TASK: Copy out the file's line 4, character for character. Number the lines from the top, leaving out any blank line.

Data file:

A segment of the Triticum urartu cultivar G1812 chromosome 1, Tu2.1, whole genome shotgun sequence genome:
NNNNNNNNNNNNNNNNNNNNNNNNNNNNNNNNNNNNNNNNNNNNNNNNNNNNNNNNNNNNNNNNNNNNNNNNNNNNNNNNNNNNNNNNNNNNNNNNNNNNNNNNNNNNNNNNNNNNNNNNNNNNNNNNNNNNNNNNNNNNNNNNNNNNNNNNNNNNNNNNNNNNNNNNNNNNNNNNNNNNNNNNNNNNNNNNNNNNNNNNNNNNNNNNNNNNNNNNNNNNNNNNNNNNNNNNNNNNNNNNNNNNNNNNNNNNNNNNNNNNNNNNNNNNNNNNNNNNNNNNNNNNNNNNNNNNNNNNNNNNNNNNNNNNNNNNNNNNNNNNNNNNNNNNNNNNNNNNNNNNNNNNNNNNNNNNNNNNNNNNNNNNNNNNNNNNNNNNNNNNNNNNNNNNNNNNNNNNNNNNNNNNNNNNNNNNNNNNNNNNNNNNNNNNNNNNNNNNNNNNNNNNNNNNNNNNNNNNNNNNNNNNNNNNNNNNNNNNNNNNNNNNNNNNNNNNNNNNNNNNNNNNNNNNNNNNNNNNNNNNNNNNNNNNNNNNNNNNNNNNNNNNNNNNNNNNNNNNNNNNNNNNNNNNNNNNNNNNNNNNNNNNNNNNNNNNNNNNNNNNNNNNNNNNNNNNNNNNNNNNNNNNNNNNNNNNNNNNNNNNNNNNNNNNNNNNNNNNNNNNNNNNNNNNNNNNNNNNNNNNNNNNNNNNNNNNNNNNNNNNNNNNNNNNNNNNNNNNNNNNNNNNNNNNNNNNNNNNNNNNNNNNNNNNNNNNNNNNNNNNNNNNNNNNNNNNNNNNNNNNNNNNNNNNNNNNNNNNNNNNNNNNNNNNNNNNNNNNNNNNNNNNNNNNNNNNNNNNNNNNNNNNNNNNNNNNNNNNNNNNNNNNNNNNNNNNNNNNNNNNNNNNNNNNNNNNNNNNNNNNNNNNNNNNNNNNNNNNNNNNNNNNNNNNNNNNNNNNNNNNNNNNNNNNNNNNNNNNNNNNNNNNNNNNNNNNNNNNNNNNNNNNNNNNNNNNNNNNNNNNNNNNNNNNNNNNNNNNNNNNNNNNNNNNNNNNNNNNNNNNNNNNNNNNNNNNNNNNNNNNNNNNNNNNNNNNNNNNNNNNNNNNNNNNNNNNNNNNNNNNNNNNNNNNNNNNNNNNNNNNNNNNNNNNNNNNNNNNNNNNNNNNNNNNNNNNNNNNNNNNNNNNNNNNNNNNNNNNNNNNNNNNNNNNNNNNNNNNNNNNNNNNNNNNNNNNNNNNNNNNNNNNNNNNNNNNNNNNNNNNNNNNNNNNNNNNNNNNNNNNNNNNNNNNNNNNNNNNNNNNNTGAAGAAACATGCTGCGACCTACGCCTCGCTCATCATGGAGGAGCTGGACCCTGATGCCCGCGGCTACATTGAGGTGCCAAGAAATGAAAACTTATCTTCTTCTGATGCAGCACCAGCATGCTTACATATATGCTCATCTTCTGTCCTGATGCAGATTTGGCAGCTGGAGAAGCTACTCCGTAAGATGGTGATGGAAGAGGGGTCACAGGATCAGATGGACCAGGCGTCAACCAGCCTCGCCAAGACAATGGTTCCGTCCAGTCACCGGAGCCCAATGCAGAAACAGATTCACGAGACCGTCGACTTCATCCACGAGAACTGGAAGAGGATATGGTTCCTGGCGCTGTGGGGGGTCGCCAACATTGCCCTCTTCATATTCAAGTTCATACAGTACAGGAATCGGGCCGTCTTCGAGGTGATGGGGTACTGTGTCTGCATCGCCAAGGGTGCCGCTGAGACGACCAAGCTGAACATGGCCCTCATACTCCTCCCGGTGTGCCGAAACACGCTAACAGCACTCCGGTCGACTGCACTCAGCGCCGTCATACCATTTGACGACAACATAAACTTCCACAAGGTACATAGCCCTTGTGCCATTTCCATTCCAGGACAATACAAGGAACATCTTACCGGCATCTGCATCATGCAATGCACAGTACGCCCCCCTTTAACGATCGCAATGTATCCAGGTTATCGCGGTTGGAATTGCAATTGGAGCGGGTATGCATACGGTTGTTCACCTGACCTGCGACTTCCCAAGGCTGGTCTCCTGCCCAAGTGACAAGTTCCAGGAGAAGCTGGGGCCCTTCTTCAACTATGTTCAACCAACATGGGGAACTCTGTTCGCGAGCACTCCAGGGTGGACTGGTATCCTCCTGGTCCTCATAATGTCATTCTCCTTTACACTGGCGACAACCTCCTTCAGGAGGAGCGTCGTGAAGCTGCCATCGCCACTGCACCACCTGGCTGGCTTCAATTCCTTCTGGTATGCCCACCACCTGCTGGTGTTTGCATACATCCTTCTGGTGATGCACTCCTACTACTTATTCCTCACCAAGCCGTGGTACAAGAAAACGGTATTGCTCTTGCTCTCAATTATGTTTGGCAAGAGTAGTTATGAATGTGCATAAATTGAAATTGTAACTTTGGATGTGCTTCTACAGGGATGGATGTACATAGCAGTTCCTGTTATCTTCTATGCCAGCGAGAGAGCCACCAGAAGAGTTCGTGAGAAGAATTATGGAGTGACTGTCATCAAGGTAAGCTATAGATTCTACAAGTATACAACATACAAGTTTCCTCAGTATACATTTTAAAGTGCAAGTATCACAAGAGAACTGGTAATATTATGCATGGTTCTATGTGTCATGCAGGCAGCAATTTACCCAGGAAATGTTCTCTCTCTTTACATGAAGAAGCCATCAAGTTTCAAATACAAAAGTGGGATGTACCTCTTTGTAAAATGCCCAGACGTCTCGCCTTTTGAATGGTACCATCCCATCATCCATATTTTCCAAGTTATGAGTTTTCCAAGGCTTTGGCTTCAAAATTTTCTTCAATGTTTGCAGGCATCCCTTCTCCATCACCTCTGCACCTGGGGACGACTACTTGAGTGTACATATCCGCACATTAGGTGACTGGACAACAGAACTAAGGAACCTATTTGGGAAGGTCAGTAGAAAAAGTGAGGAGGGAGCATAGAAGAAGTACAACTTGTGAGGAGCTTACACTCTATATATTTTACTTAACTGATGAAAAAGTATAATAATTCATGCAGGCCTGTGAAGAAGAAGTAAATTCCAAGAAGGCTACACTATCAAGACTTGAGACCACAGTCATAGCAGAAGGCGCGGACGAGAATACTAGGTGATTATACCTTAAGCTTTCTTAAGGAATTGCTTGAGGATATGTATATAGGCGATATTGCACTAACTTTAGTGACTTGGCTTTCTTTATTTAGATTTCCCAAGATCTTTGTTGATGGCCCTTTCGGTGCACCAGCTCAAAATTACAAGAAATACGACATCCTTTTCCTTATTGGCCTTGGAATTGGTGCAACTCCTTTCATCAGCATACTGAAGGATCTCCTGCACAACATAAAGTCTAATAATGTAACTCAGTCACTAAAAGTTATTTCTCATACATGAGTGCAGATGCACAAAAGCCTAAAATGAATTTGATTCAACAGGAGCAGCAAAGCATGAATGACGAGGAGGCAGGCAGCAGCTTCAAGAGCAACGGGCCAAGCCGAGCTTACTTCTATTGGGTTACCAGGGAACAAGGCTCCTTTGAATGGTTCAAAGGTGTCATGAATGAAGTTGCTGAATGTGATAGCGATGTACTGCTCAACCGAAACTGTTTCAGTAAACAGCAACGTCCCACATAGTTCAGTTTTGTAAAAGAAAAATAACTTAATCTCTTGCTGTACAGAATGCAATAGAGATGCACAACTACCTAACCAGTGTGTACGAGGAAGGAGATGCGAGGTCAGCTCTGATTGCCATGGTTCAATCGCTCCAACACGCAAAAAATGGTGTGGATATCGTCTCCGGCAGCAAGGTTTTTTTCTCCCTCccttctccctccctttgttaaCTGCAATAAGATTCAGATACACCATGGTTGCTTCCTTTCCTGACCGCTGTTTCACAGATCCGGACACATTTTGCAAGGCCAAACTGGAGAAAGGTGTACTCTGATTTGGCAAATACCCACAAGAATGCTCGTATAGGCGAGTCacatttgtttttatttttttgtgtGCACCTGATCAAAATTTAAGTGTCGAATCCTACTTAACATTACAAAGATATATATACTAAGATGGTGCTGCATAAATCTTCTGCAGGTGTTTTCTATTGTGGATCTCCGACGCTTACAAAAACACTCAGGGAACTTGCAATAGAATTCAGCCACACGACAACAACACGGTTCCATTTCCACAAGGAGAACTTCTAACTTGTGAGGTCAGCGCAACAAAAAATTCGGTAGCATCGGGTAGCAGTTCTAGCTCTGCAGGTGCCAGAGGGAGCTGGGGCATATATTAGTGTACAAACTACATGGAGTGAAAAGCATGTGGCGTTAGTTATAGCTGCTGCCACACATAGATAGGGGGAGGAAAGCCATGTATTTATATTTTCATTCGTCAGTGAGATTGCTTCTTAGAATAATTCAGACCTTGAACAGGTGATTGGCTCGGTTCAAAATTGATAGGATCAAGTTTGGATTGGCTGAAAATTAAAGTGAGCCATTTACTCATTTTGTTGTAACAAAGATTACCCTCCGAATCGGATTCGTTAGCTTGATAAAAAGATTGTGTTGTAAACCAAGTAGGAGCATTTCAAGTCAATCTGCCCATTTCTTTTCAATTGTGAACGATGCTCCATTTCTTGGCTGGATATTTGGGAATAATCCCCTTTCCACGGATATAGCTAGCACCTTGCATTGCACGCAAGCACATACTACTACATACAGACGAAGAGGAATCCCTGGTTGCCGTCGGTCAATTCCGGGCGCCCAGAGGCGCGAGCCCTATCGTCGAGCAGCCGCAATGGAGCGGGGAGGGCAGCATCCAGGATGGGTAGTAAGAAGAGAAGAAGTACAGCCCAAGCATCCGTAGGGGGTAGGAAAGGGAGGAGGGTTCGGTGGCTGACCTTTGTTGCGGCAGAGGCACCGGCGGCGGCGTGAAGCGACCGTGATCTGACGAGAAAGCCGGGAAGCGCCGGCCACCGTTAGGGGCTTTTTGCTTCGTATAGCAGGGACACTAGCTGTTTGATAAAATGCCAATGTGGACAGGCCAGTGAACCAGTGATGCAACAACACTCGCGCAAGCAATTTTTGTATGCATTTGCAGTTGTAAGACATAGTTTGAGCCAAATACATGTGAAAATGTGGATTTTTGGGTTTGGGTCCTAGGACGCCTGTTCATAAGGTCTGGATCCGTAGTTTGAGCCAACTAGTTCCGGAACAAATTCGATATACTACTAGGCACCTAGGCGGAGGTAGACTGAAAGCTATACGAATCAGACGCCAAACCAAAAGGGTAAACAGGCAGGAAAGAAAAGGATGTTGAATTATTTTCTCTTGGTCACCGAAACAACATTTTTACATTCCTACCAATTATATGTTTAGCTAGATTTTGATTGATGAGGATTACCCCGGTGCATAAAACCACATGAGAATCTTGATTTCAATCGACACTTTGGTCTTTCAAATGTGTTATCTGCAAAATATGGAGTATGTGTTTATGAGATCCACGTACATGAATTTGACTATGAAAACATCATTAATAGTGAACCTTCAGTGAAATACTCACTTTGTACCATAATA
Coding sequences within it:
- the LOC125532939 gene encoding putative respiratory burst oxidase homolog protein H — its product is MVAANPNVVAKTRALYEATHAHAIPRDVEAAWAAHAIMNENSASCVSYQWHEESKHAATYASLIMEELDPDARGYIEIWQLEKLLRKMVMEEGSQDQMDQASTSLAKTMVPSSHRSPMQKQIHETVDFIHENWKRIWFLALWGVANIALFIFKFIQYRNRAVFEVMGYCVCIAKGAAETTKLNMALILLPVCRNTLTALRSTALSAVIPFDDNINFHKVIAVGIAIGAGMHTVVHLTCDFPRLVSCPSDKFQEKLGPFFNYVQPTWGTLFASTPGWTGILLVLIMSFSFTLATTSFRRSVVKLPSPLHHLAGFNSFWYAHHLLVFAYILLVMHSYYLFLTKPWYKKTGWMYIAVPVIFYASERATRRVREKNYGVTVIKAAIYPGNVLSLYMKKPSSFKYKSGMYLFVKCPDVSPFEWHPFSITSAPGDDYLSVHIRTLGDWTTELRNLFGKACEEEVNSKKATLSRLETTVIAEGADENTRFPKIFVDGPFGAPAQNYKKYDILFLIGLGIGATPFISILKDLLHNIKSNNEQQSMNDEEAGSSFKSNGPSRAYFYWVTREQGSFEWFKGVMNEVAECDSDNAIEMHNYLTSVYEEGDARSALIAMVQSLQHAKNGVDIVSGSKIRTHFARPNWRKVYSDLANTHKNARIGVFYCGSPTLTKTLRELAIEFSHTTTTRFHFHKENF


- the LOC125532939 gene encoding putative respiratory burst oxidase homolog protein H — its product is MVAANPNVVAKTRALYEATHAHAIPRDVEAAWAAHAIMNENSASCVSYQWHEESKHAATYASLIMEELDPDARGYIEIWQLEKLLRKMVMEEGSQDQMDQASTSLAKTMVPSSHRSPMQKQIHETVDFIHENWKRIWFLALWGVANIALFIFKFIQYRNRAVFEVMGYCVCIAKGAAETTKLNMALILLPVCRNTLTALRSTALSAVIPFDDNINFHKVIAVGIAIGAGMHTVVHLTCDFPRLVSCPSDKFQEKLGPFFNYVQPTWGTLFASTPGWTGILLVLIMSFSFTLATTSFRRSVVKLPSPLHHLAGFNSFWYAHHLLVFAYILLVMHSYYLFLTKPWYKKTGWMYIAVPVIFYASERATRRVREKNYGVTVIKAAIYPGNVLSLYMKKPSSFKYKSGMYLFVKCPDVSPFEWHPFSITSAPGDDYLSVHIRTLGDWTTELRNLFGKACEEEVNSKKATLSRLETTVIAEGADENTRFPKIFVDGPFGAPAQNYKKYDILFLIGLGIGATPFISILKDLLHNIKSNNEQQSMNDEEAGSSFKSNGPSRAYFYWVTREQGSFEWFKGVMNEVAECDSDNAIEMHNYLTSVYEEGDARSALIAMVQSLQHAKNGVDIVSGSKIRTHFARPNWRKVYSDLANTHKNARIGVFYCGSPTLTKTLRELAIEFSHTTTTRFHFHKENF